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GC MAGAZINE > Summer issue 2015 > BIG PICTURE

GENDER DIVERSITY INITIATIVES

Doing it differently

GC explores what corporate counsel can do to further diversity – in their in-house legal department, the wider organisation, or throughout the business world. We pick the brains of general counsel across the globe about programmes they’ve pioneered or adopted to create a diverse workplace. In the first in a series of case studies, this issue we look at gender diversity.


GENDER DIVERSITY INITIATIVES

Quotas and the status quo

In 2003, the Norwegian government put in place a voluntary quota for public companies to increase their female board representation to 40%. This became compulsory from 2008, and by 2009 affected companies had achieved full compliance. We discuss the thorny issue of quotas with Norwegian corporate counsel and board member Synne Homble.

With global businesses tackling the dearth of female board members, the issue of quotas is hotly contested. Opponents point to a paucity of suitably qualified women in business, leading to the rise of ‘golden skirts’ – a small group of women who hold multiple board positions.

But with just one external board membership to her name, Synne Homble doesn’t fit the cynic’s mould. She has been on the board of Norwegian power grid operator Statnett since 2013, and is also chief officer for legal and corporate functions at Oslo-headquartered international fish farming group, Cermaq. A savvy business operator, she has expanded her role to include functions outside of purely legal, and is also a member of the Organisation for Economic Co-operation and Development (OECD) national contact point for responsible business, appointed by the Norwegian Ministry of Foreign Affairs.

Synne is broadly upbeat about the gender quota. ‘My personal view is that it has made a difference,’ she says. Organisations that had previously relied on circulated and recirculated lists of board candidates were forced to re-think their strategy, she says. Companies began to work in a more systematic way to search for different kinds of candidates. In Synne’s view, the search for board members has now become more structured and professionalised. ‘When the new rules were introduced there were a lot of initiatives to create peer lists, databases and overviews of teams and qualified candidates,’ she explains. Organisations also began to use recruiters, searching in much the same way as they would for an executive position. ‘They map, in detail, different relevant companies and positions, and that way they find a broader selection of candidates than when companies selected only on hearsay, people they had read of in the news, or who had visibility in some other way.’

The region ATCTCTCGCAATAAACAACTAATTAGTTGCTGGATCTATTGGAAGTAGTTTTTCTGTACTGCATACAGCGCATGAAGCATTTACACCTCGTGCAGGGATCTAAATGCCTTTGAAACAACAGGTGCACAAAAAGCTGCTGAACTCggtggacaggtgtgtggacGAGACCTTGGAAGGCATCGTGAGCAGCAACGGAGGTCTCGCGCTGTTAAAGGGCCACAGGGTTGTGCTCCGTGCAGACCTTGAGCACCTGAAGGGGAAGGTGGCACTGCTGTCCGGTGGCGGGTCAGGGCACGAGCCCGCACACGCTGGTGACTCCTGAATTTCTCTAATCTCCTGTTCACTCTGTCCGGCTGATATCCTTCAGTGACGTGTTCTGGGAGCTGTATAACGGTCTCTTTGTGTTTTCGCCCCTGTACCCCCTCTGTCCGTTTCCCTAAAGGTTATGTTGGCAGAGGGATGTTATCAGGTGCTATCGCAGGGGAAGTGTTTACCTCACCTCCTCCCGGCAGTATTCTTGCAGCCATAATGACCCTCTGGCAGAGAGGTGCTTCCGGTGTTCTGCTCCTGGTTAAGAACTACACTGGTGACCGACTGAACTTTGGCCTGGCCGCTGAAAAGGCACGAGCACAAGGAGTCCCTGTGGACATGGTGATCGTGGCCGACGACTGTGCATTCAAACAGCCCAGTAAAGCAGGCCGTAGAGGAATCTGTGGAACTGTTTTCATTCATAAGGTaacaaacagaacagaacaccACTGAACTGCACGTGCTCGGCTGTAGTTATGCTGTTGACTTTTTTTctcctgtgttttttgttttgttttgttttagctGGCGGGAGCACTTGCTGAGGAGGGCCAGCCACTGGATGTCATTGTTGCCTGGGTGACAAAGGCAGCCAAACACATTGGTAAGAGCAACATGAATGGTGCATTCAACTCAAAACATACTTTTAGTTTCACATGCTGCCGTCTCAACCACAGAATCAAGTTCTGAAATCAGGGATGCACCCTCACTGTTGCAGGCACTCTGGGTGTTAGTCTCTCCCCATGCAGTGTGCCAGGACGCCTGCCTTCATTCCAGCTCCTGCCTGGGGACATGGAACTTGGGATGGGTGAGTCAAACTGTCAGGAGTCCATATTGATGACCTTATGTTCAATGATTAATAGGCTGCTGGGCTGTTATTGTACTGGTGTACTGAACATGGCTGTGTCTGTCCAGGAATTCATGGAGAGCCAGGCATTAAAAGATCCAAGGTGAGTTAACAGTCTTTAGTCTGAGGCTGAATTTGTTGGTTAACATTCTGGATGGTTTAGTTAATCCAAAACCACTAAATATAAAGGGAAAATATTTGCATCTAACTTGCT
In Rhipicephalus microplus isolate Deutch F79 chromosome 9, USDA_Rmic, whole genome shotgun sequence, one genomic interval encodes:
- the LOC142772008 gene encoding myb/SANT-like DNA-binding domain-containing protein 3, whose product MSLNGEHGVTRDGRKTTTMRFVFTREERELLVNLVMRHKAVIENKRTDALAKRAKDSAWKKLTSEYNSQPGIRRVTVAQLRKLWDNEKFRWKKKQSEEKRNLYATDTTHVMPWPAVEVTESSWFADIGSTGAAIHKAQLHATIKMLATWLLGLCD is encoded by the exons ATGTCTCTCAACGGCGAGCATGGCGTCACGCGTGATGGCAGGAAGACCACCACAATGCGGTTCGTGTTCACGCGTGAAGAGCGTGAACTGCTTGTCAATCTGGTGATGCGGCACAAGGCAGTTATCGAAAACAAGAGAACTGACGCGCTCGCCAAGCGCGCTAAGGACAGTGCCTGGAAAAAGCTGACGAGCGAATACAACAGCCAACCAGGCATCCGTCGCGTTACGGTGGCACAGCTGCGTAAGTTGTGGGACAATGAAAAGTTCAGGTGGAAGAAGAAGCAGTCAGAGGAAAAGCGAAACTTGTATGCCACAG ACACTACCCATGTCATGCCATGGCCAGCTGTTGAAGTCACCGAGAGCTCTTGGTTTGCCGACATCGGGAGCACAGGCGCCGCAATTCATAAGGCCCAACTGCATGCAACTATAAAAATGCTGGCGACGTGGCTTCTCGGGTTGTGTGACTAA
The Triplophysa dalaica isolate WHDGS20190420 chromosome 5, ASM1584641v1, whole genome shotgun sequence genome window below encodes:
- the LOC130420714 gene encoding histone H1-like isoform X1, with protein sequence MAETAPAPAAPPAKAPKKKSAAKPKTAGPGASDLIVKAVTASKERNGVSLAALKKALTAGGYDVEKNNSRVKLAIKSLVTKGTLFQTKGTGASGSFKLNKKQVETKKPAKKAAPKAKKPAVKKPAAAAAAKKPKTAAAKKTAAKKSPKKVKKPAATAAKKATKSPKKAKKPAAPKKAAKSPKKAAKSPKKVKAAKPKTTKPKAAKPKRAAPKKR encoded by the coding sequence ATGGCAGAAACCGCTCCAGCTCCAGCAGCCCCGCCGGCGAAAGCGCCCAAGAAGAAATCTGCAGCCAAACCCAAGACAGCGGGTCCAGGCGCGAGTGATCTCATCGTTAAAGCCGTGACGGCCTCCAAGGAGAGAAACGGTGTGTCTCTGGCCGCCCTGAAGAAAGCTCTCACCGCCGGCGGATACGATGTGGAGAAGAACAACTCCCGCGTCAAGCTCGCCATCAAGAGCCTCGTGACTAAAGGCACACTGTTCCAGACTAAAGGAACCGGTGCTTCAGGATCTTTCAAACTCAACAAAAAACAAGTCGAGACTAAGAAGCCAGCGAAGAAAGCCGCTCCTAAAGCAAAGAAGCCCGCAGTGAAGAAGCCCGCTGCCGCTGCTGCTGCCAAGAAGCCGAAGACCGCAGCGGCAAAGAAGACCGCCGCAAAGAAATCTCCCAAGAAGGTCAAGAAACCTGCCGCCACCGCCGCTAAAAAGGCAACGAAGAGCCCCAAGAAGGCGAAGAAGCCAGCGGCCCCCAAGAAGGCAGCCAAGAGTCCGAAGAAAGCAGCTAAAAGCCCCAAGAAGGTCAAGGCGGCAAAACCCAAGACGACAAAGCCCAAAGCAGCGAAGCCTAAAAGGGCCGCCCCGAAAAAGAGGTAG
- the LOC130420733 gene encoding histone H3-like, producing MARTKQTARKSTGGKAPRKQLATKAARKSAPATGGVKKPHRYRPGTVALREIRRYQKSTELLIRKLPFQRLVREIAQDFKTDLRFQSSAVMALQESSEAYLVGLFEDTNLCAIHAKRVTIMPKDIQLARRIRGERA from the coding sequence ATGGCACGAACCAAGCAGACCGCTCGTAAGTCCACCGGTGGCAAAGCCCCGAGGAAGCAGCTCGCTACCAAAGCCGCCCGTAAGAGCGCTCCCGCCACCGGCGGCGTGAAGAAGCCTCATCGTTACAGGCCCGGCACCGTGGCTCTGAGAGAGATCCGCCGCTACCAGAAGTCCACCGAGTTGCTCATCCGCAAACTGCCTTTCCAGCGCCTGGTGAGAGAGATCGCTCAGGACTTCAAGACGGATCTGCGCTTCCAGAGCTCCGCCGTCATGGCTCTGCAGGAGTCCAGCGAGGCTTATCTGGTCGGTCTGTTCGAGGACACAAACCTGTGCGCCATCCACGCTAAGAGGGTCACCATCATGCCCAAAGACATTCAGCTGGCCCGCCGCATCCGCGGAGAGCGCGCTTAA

The results have been positive: ‘It led to a lot of very qualified women coming into the boards – and having different perspectives and different backgrounds improves decision quality.’ But on top of yielding results in the (fairly) short term, Synne thinks that the attitudinal shift is here to stay. It’s a virtuous circle; the more women that are brought into the boardroom, the more experienced women board members there are to choose from in the talent pool. Plus, companies are becoming accustomed to almost equal gender representation on boards. And there’s no going back, according to Synne: ‘I think if you took away the rules today, the change in representation probably wouldn’t be that big – because now the trend has already changed.’ But would this sea change have happened on its own? ‘I don’t think we would have gotten to this stage here if it hadn’t for the mandatory rule,’ she argues.

The quota debate is rearing its head again in Norway, says Synne, because the increase in women at board level has not translated to a rise in female top-level executives in management teams. In January 2014, Management Today quoted a rise of just 3% in the number of women in senior management – from 15% to 18% since 2008. In this regard, perhaps Norway has been a victim of its own success: ‘In Norway, the level of diversity is rather good,’ says Synne. In her view, the reason for the sluggish rise of female top executives is down to the type of business roles that women tend to choose. ‘In the search for senior executives, companies look for women who have the experience of being responsible for the bottom line, but very often the women that you find in positions that they could recruit from are more like myself – they are responsible for staff functions. If you find them, you find them to be CFO, general counsel, responsible for HR. You rarely find them to be responsible for the operations or the results. This is where we need to make a change if we want to see more women rising to the very top level.’

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